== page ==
Profile: Wissam al-Hassan
Brig Gen Wissam al-Hassan was viewed as one of the leading Sunni figures in Lebanon.
As head of the intelligence branch of the Internal Security Forces (ISF) he did not have a political role, but was still a key player in the opposition 14 March bloc.
Born in the northern Lebanese city of Tripoli in 1965, he spent the early part of his career looking after the security of Sunni leader and former Prime Minister Rafik Hariri.
He rose up through the ranks to become head of the prime minister's guard detachment in 2001.
A few years after Hariri's death in a massive car bomb in 2005, there were reports that Mr Hassan was suspected of involvement.
As Mr Hariri's chief of protocol, he would normally have been in the convoy that was hit by the blast but had taken the day off to take a university exam.
UN investigators were reported in 2010 to have found this alibi unlikely, but Mr Hariri's son Saad said he had always had full confidence in Mr Hassan.
The following year, Mr Hassan was not among those indicted by the UN-backed tribunal. Instead, prosecutors sought the arrest of four members of the pro-Syrian Shia Islamist movement, Hezbollah.
Elias Muhanna, a professor at Brown University in the US and editor of the Qifa Nabki blog on Lebanese politics, said the allegations were a "strange, unexplained aspect" of Mr Hassan's past, but had not dented his standing in the Sunni community.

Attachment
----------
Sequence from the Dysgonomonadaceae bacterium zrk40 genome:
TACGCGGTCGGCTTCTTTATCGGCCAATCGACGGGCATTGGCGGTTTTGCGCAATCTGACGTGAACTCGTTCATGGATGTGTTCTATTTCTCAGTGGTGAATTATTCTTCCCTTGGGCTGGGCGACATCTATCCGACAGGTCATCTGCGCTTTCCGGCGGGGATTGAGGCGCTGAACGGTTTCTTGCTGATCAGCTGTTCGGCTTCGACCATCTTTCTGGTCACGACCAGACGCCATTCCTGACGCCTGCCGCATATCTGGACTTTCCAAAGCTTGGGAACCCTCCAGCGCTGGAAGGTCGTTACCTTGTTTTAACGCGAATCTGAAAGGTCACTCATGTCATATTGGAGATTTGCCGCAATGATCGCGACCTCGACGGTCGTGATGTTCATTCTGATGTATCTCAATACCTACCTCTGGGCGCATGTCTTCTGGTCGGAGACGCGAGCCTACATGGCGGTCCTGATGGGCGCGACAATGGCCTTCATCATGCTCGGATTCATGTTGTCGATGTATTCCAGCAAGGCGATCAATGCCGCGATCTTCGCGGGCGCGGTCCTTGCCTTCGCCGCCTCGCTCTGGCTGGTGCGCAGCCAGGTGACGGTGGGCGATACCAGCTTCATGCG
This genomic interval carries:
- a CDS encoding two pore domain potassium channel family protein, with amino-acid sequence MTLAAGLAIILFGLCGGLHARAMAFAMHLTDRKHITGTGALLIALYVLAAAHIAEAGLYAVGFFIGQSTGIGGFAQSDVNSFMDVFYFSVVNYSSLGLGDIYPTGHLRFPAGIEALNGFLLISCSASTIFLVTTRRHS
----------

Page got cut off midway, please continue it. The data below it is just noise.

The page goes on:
He said the brigader-general was a high-profile figure, someone seen as a "protector of Sunni interests and an integral part of 14 March".
Mr Hassan's branch of the ISF was perceived as being strongly anti-Syrian, in line with 14 March's politics.
In 2005, he led an investigation into the death of Mr Hariri which implicated the Syrians, who at that time still had a military presence in Lebanon.
He had been in the news again recently following the arrest of pro-Syrian politician and former Information Minister Michel Samaha.
The Christian ex-minister was detained at his summer residence in August, accused of having explosives and making plans to target Sunni leaders supporting the opposition in Syria.
Following Wissam al-Hassan's death in a car bomb in Beirut's Ashrafiya district on 19 October, Saad Hariri and a number of other Lebanese political leaders directly accused the Syrians of being behind the attack.